New-Vehicle Prices Trend Downward as Incentives Rise


The average transaction price (ATPs) of a new vehicle in the U.S. declined in February to $48,763, a decrease of 1.4% ($705) from an upwardly revised January reading of $49,468.

Transaction prices in February were up 5.3% ($2,466) from year-ago levels, according to data released March 8 by Kelley Blue Book, a Cox Automotive company. Meanwhile, incentive spend rose to 3.0%, averaging $1,474, a level not seen since March 2022.

According to Kelley Blue Book calculations, new-vehicle ATPs have been above the average manufacturer's suggested retail price (MSRP), also known as the sticker price, for more than a year. In February, the average price paid was just $95 more than the average sticker, as prices continued to trend downward relative to sticker price. A year ago, the average ATP was nearly $1,000 over MSRP.

In February, sales volumes were up month over month by 9% and up 9% year over year, thanks in part to improved supply and added fleet sales. A tougher economy and high loan rates are putting downward pressure on retail demand.

"The transaction data from February indicates that prices continue a downward trend at the beginning of 2023," said Rebecca Rydzewski, research manager of economic and industry insights for Cox Automotive. "Both luxury and non-luxury prices were down month over month, but new models, richer product mix and limited discounting are contributing to elevated prices."

Average Prices for Non-Luxury Cars Decline

The average price paid for a new non-luxury vehicle in February was $44,697---a decline of $681 compared to January. Most non-luxury brands---including Chrysler, Dodge, Ford, GMC, Hyundai, Mazda, Subaru and Volkswagen---saw ATP declines between 0.2% to 3.9% month over month in February. This correlates with higher incentives helping to push prices down. Kia and Honda showed the most price strength in the non-luxury market, transacting between 4% and 6% over sticker price in February.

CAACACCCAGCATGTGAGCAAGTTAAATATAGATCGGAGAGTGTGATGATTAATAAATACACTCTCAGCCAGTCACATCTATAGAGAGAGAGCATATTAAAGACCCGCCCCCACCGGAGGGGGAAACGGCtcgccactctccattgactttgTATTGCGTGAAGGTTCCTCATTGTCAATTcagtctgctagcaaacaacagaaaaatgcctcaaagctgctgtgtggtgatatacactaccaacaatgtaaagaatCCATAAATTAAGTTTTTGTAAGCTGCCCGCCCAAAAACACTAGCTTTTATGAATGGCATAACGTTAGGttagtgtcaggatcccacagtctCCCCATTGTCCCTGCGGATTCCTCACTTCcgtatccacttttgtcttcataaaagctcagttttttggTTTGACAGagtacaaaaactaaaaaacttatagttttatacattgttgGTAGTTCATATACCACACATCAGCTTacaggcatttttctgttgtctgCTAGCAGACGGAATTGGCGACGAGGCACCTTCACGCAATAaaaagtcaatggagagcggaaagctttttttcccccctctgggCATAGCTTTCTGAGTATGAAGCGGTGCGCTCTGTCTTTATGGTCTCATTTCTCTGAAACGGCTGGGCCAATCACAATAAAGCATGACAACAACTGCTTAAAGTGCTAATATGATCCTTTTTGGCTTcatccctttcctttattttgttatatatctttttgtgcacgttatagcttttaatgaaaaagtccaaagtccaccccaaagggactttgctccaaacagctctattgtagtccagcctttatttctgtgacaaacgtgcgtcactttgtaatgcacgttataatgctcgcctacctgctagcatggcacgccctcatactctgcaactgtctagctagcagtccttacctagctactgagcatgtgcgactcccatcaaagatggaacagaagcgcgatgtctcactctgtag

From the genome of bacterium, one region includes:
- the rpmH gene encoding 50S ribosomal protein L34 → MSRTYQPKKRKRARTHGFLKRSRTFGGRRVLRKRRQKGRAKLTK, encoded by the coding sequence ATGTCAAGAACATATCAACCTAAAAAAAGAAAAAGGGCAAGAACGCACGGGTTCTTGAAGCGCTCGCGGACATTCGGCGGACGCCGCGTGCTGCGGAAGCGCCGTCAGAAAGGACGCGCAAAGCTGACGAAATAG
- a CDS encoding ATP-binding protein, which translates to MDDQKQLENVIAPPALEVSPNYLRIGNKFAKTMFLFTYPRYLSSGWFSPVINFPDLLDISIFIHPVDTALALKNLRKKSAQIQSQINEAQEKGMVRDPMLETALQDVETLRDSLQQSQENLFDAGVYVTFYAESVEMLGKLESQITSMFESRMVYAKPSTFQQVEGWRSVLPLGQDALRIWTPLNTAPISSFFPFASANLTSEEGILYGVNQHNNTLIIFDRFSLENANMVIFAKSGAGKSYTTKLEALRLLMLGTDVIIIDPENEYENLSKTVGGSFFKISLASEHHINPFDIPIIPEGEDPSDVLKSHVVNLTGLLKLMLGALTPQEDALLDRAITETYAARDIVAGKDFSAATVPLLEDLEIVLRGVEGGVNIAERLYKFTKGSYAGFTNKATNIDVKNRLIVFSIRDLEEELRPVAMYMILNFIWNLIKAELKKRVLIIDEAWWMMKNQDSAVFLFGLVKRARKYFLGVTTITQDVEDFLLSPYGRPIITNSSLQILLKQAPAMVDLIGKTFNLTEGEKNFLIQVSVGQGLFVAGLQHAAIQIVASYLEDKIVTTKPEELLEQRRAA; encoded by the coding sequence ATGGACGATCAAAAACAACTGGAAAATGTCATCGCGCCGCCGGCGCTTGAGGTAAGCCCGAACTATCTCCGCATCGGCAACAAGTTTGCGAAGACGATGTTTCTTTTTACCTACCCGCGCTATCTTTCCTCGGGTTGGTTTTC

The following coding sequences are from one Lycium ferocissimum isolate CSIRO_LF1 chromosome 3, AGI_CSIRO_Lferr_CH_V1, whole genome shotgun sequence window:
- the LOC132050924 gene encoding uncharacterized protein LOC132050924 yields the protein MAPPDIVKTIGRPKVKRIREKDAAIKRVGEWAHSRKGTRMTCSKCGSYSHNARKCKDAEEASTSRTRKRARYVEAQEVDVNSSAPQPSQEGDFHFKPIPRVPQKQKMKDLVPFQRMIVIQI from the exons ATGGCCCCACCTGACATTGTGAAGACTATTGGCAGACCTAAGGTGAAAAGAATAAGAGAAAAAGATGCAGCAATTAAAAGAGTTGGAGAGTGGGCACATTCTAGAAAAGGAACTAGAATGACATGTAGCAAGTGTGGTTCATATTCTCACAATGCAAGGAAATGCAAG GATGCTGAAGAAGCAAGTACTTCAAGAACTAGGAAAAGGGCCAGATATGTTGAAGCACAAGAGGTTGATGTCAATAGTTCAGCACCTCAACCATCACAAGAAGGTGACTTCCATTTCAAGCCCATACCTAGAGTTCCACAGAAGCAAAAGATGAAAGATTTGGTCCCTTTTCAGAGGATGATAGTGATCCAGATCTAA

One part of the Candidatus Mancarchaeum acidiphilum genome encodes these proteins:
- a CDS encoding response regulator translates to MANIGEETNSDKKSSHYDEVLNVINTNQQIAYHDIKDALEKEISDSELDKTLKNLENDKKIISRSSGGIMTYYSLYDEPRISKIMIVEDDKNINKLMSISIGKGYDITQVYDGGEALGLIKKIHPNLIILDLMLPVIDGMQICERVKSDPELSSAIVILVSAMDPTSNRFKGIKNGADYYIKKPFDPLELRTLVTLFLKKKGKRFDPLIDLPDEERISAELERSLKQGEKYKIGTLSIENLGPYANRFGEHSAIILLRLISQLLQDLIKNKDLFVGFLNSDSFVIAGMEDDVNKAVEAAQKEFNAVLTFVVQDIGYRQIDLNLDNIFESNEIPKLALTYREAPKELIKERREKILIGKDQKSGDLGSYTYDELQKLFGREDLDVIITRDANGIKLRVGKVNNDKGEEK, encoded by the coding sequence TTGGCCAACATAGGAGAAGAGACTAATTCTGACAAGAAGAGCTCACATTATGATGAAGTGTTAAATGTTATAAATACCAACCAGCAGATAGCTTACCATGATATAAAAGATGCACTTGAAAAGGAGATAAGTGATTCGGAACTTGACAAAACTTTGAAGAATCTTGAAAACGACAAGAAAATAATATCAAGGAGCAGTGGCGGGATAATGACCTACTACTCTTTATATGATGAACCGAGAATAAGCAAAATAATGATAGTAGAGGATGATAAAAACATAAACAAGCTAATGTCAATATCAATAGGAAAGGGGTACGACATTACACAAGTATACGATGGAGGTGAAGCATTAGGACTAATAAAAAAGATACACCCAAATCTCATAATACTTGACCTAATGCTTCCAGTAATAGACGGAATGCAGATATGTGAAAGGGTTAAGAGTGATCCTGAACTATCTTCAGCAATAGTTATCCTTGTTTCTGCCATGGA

Luxury Share Stays High, While Average Prices Fall in February

Strong luxury vehicle sales have been a primary reason for overall elevated new-vehicle prices. This trend continued in February, when luxury vehicle share hit 19.5% of total sales, down slightly from the record high 19.7% in January. The high share of luxury sales pushes the overall industry ATP higher, even though the luxury ATP declined month over month. For comparison, in February 2018, luxury share was 13.2% of the market.

In February, the average luxury buyer paid $65,534 for a new vehicle, down $644 from January. Buyers continue to pay over MSRP for new luxury vehicles. Luxury vehicle ATPs were a mixed bag in February, with luxury cars, luxury full-size SUVs and luxury mid-size SUVs showing price declines between 0.3% and 4.1%. Entry-level luxury cars prices remained stable, while luxury compact SUVs and luxury subcompact SUVs saw price increases between 0.6% and 1.4%.

Mercedes-Benz and Land Rover showed the most price strength in the luxury market, transacting between 5% to 7% over sticker price. Luxury brands Alfa Romeo, Audi, BMW, Infiniti, Lincoln and Volvo showed the least price strength, selling 1% or more below MSRP in February.

Led by Tesla, EV Prices Decreased Notably in February, Continuing a Downward Trend

The average price paid for a new EV decreased by $1,050 (down 1.8%) in February compared to January. The average new EV sold for $58,385, according to Kelley Blue Book estimates, still well above the industry average.

The drop in pricing was driven by significant price cuts from Tesla, which commands roughly two-thirds of the EV market. Tesla's average transaction prices decreased by $977, down 1.6% month over month and down 5.9% year over year. Lower prices likely helped Tesla deliver higher sales volumes. According to Kelley Blue Book estimates, Tesla sales in February increased year over year by more than 44%.

Auto Incentives Offered by Manufacturers Remain at Historically Low Level but Trending Upward

Incentives reached a 10-month high in February, increasing to 3.0% of the average transaction price compared to 2.8% in January. However, incentive spend remains at a historically low level. For comparison, in February 2021, Kelley Blue Book estimates incentives averaged 8.3% of ATP. Luxury cars had the highest incentives in February at 6.5% of ATP. Meanwhile, vans had the lowest incentives, with less than 1% of ATP.

"After nearly a year of incentives below 3% of ATP, it will be interesting to see if this upward trend continues as inventory improves," said Rydzewski. "The most affordable vehicles---compact cars, compact SUVs and subcompact cars---had incentives on par or above the industry average. High loan rates and continued inflationary pressures appear to be hurting the lower part of the market, so automakers are more focused on luxury and higher-end models."

Source: Kelley Blue Book

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